Collection location: Pen Argyl, Pennsylvania, USA [Click for map]
Found with many many others of the same, scattered all around my suburban yard. Caps mostly brown with some being tan and a select few almost yellow. Most had a redish circular difference in the middle of the cap. Stipe sometimes same color as cap and much lighter in some and some two tone feauturing both colors. Mostly though, stipes were lighter on the top of and darkening as it progresses downward. Spore prints are Brown.
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|I’d Call It That||3.0||5.73||1||(Alan Rockefeller)|
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This is Panaeolina, although I can’t be sure every specimen in image 337786 is…
Sometimes the line between brown and black can be subtle, I think its easiest to tell what color it is when printed on foil.
Dave, I’m not sure there is even enough information to know which is more likely to turn up, in my area it seems to be the species that corresponds with the P. castaneifolia description. I think many mycologists are so eager to apply names, especially for well known species we end up with field guides that have pictures of Psathyrella atrospora under the name P. gracilis, when a few minutes of microscopy at 400x could of proven that wrong… I personally think MO could benefit from not being like this.
Dave, thanks again for the advice and it clearly appears to be a brown sporeprint thats been dropped onto the black background. I’ve uploaded two images onto this observation.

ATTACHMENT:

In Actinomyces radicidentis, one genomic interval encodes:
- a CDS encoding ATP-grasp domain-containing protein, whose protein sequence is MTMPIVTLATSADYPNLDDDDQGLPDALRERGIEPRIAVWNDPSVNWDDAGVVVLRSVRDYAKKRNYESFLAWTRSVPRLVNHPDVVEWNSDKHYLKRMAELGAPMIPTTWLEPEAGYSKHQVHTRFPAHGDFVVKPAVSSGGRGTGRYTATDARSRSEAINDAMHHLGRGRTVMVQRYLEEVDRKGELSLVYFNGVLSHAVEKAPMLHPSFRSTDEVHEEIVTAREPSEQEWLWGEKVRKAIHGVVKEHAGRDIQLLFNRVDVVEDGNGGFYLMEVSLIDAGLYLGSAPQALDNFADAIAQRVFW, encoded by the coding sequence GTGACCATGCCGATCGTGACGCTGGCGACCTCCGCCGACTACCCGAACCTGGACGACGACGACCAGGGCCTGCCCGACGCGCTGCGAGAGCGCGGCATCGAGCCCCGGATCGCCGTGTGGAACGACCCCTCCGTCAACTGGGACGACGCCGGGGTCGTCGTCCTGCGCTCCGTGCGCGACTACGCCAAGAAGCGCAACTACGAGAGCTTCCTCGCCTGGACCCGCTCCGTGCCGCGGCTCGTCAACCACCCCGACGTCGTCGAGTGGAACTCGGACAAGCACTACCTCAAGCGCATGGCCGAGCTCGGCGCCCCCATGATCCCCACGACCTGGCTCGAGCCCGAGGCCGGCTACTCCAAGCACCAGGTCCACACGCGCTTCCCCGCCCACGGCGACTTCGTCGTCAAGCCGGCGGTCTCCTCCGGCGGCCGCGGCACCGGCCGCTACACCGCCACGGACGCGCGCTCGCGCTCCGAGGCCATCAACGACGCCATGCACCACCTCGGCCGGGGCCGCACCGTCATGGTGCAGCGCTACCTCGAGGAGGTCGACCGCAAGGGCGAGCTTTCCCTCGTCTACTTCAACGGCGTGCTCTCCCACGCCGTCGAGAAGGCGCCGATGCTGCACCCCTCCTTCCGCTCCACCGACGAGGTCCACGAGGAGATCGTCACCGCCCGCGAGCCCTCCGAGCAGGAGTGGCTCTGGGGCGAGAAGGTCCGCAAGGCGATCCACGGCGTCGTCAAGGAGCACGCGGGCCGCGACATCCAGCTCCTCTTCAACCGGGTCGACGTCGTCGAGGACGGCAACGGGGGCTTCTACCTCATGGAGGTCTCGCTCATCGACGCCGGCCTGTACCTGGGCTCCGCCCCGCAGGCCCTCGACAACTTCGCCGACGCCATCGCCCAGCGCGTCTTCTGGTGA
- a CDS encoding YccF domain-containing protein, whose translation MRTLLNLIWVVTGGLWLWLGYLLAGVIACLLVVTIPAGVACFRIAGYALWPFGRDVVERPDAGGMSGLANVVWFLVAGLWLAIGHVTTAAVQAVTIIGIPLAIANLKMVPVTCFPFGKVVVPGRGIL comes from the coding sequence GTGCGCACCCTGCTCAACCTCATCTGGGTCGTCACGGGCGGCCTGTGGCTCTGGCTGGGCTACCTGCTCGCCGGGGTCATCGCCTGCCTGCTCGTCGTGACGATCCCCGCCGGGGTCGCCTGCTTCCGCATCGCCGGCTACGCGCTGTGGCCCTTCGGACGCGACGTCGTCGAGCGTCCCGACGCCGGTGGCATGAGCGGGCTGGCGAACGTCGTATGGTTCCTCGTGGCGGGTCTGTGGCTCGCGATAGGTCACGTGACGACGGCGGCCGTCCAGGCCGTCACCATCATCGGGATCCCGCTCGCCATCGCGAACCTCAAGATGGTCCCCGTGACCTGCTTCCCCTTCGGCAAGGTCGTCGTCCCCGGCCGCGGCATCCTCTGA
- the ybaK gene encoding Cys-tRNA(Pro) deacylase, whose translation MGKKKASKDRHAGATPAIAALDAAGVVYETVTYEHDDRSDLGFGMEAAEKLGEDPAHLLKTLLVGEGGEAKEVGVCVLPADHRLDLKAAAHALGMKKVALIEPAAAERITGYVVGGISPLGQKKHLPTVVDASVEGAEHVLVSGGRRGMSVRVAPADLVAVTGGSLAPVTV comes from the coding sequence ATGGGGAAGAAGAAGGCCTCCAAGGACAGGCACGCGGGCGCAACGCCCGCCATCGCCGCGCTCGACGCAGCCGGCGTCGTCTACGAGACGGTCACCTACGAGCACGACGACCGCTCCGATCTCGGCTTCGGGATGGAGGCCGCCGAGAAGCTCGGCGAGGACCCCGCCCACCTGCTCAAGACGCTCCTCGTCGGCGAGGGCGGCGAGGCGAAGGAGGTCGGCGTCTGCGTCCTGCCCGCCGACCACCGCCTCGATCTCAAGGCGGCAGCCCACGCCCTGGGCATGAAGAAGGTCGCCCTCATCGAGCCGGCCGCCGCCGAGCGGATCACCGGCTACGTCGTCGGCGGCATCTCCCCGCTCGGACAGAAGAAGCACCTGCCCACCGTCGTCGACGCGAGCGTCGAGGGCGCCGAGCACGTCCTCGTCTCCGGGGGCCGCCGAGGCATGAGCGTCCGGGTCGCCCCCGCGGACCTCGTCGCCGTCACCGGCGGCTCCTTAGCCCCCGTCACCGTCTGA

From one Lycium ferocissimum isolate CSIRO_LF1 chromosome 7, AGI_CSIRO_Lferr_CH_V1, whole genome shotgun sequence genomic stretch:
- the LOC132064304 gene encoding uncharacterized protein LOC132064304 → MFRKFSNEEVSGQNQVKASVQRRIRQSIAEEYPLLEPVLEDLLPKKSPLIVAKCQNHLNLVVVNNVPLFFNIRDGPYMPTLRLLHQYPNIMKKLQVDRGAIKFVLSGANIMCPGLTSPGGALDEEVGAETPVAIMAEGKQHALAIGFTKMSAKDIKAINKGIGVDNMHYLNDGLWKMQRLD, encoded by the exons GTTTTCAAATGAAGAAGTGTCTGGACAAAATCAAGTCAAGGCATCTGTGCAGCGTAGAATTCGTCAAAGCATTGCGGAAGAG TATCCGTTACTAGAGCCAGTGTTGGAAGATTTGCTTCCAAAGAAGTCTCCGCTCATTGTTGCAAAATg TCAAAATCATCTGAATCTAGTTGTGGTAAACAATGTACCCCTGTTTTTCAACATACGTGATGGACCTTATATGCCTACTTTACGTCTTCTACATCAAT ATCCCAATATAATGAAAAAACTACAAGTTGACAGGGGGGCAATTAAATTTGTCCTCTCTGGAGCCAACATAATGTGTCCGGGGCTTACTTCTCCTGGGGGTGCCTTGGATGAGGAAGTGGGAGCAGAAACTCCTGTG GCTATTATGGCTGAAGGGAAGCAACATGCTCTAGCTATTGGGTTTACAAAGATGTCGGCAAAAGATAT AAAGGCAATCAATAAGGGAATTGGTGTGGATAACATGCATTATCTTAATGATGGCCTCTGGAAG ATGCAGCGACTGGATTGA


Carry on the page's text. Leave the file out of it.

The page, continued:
on this particular use of the word “rare.” Amongst the hundreds of these LBMs that I run across, looking for a “rare” species seems like a “needle in a haystack” activity… as opposed to keeping an eye out for something that’s perhaps likely to turn up.
for Panaeolina foenisecii. The name Panaeolus foenisecii has also been applied to this type. Panaeolina foenisecii is the currently accepted name, and when you made your post of this obs MO probably prompted you to choose the name “Panaeolina foenisecii.”
P. foenisecii has a very dark print, but not quite jet black… little bit of brown tint. A similar-looking mushroom that has a jet black print is likely to represent a species of Panaeolus. Panaeolus cinctulus can look a lot like Panaeolina foenisecii, but with jet black print.
To make matters a bit more confusing, there’s a species Panaeolina castaneifolia that is similar to P. foenisecii. I have not ever IDed this type. It’s listed as a rare species which has a thicker stipe than P. foenisecii. I assume the spore print color is similarly dark, but not quite black.
Actually, I initially thought this mushrooom to be a Psathyrella foenisecii but must have clicked the wrong name when setting up the observation, which should feauture a spore print of brown or dark-purple brown (so I am told). So if the print turns out to be a jet black should I “assume” it to be a Panaeolina foenisecii with my limited tools?
Dave, I was able to get some thick prints but they all happened to be on white paper…but, just like yourself I have been finding them in large quanities so I will gather some now and drop a spore on black paper. I will snap a pic in a bit. Thanks for the good point!
Also, the habitat and timing are correct for this species. I’m currently seeing lots of P. foenisecii on my lawn.
Goatshoes, did you get a nice thick spore print? You mentioned the print being brown. With dark-spored mushrooms I usually like to view the print against a black background. A black print will almost disappear, and one that has a brown or purple tint will show the color as a contrast to the black background.
A thin dark print taken on white background may be somewhat color deceptive. The print seen in the photo looks black to me, which would point toward Panaeolus.
Created: 2013-06-15 16:00:02 CEST (+0200)
Last modified: 2013-06-16 00:27:59 CEST (+0200)
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